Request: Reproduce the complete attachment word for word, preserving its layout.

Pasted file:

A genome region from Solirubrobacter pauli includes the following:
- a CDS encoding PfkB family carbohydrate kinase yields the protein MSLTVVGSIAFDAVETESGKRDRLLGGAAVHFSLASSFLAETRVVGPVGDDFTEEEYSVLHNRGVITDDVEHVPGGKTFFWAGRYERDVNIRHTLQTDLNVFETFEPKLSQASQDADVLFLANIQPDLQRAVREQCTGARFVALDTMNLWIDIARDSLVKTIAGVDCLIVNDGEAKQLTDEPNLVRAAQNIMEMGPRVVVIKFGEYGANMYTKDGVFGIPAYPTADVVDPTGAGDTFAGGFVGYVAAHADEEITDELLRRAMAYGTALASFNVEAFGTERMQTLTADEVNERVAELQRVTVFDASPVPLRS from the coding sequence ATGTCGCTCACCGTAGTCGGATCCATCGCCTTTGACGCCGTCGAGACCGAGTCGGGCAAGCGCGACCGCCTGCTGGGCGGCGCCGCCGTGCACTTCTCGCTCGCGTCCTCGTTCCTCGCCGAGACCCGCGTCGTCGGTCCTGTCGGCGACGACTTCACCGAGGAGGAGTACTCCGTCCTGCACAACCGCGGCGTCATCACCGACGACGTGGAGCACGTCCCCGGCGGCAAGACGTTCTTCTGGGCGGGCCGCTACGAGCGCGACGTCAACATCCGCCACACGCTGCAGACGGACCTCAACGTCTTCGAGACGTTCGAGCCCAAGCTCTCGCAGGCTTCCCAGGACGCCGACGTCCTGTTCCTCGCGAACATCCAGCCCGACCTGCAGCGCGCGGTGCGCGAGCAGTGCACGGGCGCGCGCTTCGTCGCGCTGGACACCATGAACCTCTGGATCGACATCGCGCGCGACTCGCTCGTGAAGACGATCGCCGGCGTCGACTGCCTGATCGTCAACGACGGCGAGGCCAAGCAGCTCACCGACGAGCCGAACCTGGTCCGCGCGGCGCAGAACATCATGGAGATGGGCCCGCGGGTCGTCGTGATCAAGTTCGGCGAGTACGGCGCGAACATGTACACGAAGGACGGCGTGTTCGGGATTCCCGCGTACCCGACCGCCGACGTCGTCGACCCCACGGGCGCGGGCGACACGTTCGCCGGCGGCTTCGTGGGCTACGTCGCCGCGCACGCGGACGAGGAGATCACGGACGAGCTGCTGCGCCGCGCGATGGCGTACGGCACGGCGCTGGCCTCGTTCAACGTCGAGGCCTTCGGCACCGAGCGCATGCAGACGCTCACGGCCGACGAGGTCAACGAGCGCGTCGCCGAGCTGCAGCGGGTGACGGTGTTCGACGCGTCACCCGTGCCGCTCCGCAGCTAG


A genome region from Solirubrobacter pauli includes the following:
- a CDS encoding PfkB family carbohydrate kinase yields the protein MSLTVVGSIAFDAVETESGKRDRLLGGAAVHFSLASSFLAETRVVGPVGDDFTEEEYSVLHNRGVITDDVEHVPGGKTFFWAGRYERDVNIRHTLQTDLNVFETFEPKLSQASQDADVLFLANIQPDLQRAVREQCTGARFVALDTMNLWIDIARDSLVKTIAGVDCLIVNDGEAKQLTDEPNLVRAAQNIMEMGPRVVVIKFGEYGANMYTKDGVFGIPAYPTADVVDPTGAGDTFAGGFVGYVAAHADEEITDELLRRAMAYGTALASFNVEAFGTERMQTLTADEVNERVAELQRVTVFDASPVPLRS from the coding sequence ATGTCGCTCACCGTAGTCGGATCCATCGCCTTTGACGCCGTCGAGACCGAGTCGGGCAAGCGCGACCGCCTGCTGGGCGGCGCCGCCGTGCACTTCTCGCTCGCGTCCTCGTTCCTCGCCGAGACCCGCGTCGTCGGTCCTGTCGGCGACGACTTCACCGAGGAGGAGTACTCCGTCCTGCACAACCGCGGCGTCATCACCGACGACGTGGAGCACGTCCCCGGCGGCAAGACGTTCTTCTGGGCGGGCCGCTACGAGCGCGACGTCAACATCCGCCACACGCTGCAGACGGACCTCAACGTCTTCGAGACGTTCGAGCCCAAGCTCTCGCAGGCTTCCCAGGACGCCGACGTCCTGTTCCTCGCGAACATCCAGCCCGACCTGCAGCGCGCGGTGCGCGAGCAGTGCACGGGCGCGCGCTTCGTCGCGCTGGACACCATGAACCTCTGGATCGACATCGCGCGCGACTCGCTCGTGAAGACGATCGCCGGCGTCGACTGCCTGATCGTCAACGACGGCGAGGCCAAGCAGCTCACCGACGAGCCGAACCTGGTCCGCGCGGCGCAGAACATCATGGAGATGGGCCCGCGGGTCGTCGTGATCAAGTTCGGCGAGTACGGCGCGAACATGTACACGAAGGACGGCGTGTTCGGGATTCCCGCGTACCCGACCGCCGACGTCGTCGACCCCACGGGCGCGGGCGACACGTTCGCCGGCGGCTTCGTGGGCTACGTCGCCGCGCACGCGGACGAGGAGATCACGGACGAGCTGCTGCGCCGCGCGATGGCGTACGGCACGGCGCTGGCCTCGTTCAACGTCGAGGCCTTCGGCACCGAGCGCATGCAGACGCTCACGGCCGACGAGGTCAACGAGCGCGTCGCCGAGCTGCAGCGGGTGACGGTGTTCGACGCGTCACCCGTGCCGCTCCGCAGCTAG